‘Guidance Through The Black Hole’: Sarajevo Review

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Poignant portrait of the life of a Bosnian artist living in London and desperate to return home

Dirs. Zlatko Pranjić, Aleksandar Nikolić. UK-Serbia-Bosnia and Herzegovina-Croatia. 2017. 74 mins

Both a portrait of a man and, to a certain extent, of a community which has changed unrecognisably, this poignant documentary follows Sule: poet, artist, gambler, drinker and the last Bohemian on London’s Portobello Road. Having spent the best part of his adult life in the UK, cultivating vices and philosophising through a thick fug of cigarette smoke, Sule longs to revisit his beloved home town of Banja Luka in Bosnia and Herzegovina. But as his best friend tells him, “England is like Alcatraz. First you don’t like it. Then you get used to it. Then it’s for life.”

The intimate black and white cinematography accentuates the dark place in which Sule finds himself

This account of the life of a long term migrant provides an interesting counterpoint to the numerous current films which deal with the act of migration, which focus on the immediacy of cross border movement rather than on life once that journey has been achieved. While perhaps too narrow in scope to sustain a theatrical release, this is a film which could be warmly received on the festival circuit, and will be of particular interest to Balkan audiences.

Sule has lines of sorrow deeply etched into his face, long hair pulled back into a ponytail and a wool hat perpetually pulled over his brow. At 63, he also has a preoccupation with death which bleeds into his art, and his life. Over the chatter of a West London barbecue, he recites his latest composition, his intense stare slightly blurred by booze and smoke, which features a line about ‘rotting tombstones’. His audience, a young woman, kisses him lightly, calls him ‘a real poet’ and wafts away. Sule sits glumly in a corner, while revellers dance with sparklers, then walks home, unsteadily, to his bedsit, in what is surely the last ungentrified house in Notting Hill.

The intimate black and white cinematography accentuates the dark place in which Sule finds himself. What most people would call depression, Sule gives another name. “Something akin to a snake is biting my soul. I don’t know if there is a cure.” As he balefully gazes over the tourist throngs of Portobello market, a community that no longer has time or space for the eccentrics and ‘faces’, he ponders over the wasted years.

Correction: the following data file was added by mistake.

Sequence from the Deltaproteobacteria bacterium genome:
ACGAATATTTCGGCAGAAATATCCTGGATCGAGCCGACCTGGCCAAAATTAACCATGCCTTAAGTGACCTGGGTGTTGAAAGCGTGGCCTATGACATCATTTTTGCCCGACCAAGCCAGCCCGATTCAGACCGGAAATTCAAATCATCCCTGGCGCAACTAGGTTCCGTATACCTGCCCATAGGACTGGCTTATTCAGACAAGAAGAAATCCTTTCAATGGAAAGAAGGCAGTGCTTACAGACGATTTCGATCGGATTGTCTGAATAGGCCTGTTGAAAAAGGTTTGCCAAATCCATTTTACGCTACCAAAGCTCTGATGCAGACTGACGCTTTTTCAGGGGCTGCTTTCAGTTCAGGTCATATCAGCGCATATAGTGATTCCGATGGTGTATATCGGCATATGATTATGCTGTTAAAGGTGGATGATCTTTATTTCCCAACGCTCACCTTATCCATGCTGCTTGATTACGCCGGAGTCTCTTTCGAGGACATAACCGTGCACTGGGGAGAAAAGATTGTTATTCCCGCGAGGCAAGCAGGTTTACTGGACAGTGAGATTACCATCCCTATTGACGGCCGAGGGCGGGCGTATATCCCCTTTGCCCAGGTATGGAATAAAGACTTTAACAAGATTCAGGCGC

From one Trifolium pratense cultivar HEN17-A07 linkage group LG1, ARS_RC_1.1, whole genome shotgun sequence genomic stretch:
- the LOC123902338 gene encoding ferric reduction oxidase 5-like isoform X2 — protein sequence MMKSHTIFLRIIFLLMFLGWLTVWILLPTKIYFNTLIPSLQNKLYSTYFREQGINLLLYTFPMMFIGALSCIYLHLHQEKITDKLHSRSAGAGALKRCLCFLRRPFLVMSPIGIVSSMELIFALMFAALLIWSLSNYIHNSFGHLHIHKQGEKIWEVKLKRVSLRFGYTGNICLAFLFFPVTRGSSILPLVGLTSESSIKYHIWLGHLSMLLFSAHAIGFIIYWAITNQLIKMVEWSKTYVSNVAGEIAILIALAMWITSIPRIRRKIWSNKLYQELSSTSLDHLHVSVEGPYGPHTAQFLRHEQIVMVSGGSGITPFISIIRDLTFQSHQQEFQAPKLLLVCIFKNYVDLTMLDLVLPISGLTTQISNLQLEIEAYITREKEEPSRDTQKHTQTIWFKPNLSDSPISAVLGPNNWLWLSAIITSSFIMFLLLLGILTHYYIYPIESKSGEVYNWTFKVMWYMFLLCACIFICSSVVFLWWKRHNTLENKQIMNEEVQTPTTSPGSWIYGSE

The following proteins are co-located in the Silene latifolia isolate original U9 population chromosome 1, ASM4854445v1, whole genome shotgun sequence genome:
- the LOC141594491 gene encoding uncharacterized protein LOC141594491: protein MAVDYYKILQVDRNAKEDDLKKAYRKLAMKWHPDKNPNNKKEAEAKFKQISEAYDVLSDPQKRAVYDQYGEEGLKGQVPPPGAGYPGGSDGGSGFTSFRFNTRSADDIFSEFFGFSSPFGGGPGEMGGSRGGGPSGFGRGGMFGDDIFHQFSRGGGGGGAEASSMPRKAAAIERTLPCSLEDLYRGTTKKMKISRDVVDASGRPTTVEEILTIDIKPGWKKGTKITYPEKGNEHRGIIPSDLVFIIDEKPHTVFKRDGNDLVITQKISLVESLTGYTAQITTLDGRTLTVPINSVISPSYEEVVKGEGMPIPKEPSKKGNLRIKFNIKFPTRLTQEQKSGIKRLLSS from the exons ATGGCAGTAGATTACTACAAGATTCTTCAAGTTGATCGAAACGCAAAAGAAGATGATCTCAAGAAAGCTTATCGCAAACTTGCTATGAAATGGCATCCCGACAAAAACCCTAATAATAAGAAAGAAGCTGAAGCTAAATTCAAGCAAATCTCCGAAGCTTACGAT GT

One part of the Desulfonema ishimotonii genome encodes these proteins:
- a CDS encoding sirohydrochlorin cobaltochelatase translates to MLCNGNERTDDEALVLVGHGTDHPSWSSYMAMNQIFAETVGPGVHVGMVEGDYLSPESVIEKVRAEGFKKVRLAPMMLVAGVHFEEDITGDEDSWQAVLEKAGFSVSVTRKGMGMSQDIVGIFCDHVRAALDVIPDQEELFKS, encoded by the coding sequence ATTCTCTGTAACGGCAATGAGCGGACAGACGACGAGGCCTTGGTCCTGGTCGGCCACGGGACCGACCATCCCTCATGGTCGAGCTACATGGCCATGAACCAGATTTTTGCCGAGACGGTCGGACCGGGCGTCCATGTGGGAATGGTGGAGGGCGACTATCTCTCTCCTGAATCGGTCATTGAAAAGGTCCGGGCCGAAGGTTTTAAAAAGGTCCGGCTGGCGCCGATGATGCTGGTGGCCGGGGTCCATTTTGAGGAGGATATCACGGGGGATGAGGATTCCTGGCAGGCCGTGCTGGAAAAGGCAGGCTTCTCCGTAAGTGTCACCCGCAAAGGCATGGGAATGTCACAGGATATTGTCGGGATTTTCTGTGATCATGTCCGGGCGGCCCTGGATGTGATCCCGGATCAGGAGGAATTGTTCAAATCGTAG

In his mind, the thing that will make it right is a reconnection with home. But it’s hard to raise money for a flight as an itinerant poet and an artist who has been obsessively consumed with the same four soul-sucking canvasses for over three years. “I can’t finish. They won’t let me stop.”

A lifeline comes when the Bosnian Embassy invites him to exhibit the series of paintings, titled ‘Guidance Through The Black Hole’. With just a few months to finish them, and shocked by the death of his close friend, Sule grasps the opportunity.

The resulting show, shot in vibrant colour, is a triumph. The paintings are striking. A film, projected to accompany the exhibition, shows Sule reciting a poem about the hearse which will haul away his body. He is feted by his peers. But even this moment is clouded for Sule. “Are you happy?” asks one partygoer, over the clink of wine glasses. “It’s okay,” shrugs Sule, before slipping away to call his son, who is noticeably absent from the celebration.

The point where the film really gets under the skin of this perplexing character is when he is closest to achieving his goal. He has sold a painting. His bag is packed for the long-awaited visit to Banja Luka. But then the old demons strike and he gambles away his travel money in one single night. The sad realisation dawns: Sule is the author of his own tragedy.

Production company: Braidmade Films, The Theatre With Accent

Contacts: Braidmade Films, monika.braid@googlemail.com; The Theatre With Accent, kokot.dubravka@gmail.com

Producer: Monika Braid

Cinematographer: Aleksandar Nikolić

Editor: Aleksandar Nikolić

Sound: Rayan Al Obeydine, Makram Al Halabi, Rawad Hobeika, Cedric Kayem, Carine Bacha

Music: Sebastian Tesch

Features: Sule Arnautovic

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Messiah ERASED from Bibles and Qur'ans

 


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Messiah ERASED from Bibles and Qur'ans

 

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